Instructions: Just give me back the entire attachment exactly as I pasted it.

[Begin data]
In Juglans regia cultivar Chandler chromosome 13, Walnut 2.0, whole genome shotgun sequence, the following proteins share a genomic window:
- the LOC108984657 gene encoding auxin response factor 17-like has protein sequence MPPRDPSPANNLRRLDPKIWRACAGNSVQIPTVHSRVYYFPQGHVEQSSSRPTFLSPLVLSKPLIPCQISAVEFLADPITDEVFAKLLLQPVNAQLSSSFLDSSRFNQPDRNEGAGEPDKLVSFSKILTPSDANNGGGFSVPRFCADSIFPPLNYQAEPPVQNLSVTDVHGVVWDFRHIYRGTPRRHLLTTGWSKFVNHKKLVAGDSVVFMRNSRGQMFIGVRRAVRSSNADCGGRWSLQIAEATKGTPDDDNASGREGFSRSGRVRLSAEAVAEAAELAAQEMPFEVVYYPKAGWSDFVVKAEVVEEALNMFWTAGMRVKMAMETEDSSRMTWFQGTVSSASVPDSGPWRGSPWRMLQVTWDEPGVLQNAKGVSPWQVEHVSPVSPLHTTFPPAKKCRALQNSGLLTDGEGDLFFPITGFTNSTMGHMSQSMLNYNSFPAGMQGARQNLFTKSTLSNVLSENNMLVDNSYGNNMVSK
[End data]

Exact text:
In Juglans regia cultivar Chandler chromosome 13, Walnut 2.0, whole genome shotgun sequence, the following proteins share a genomic window:
- the LOC108984657 gene encoding auxin response factor 17-like has protein sequence MPPRDPSPANNLRRLDPKIWRACAGNSVQIPTVHSRVYYFPQGHVEQSSSRPTFLSPLVLSKPLIPCQISAVEFLADPITDEVFAKLLLQPVNAQLSSSFLDSSRFNQPDRNEGAGEPDKLVSFSKILTPSDANNGGGFSVPRFCADSIFPPLNYQAEPPVQNLSVTDVHGVVWDFRHIYRGTPRRHLLTTGWSKFVNHKKLVAGDSVVFMRNSRGQMFIGVRRAVRSSNADCGGRWSLQIAEATKGTPDDDNASGREGFSRSGRVRLSAEAVAEAAELAAQEMPFEVVYYPKAGWSDFVVKAEVVEEALNMFWTAGMRVKMAMETEDSSRMTWFQGTVSSASVPDSGPWRGSPWRMLQVTWDEPGVLQNAKGVSPWQVEHVSPVSPLHTTFPPAKKCRALQNSGLLTDGEGDLFFPITGFTNSTMGHMSQSMLNYNSFPAGMQGARQNLFTKSTLSNVLSENNMLVDNSYGNNMVSK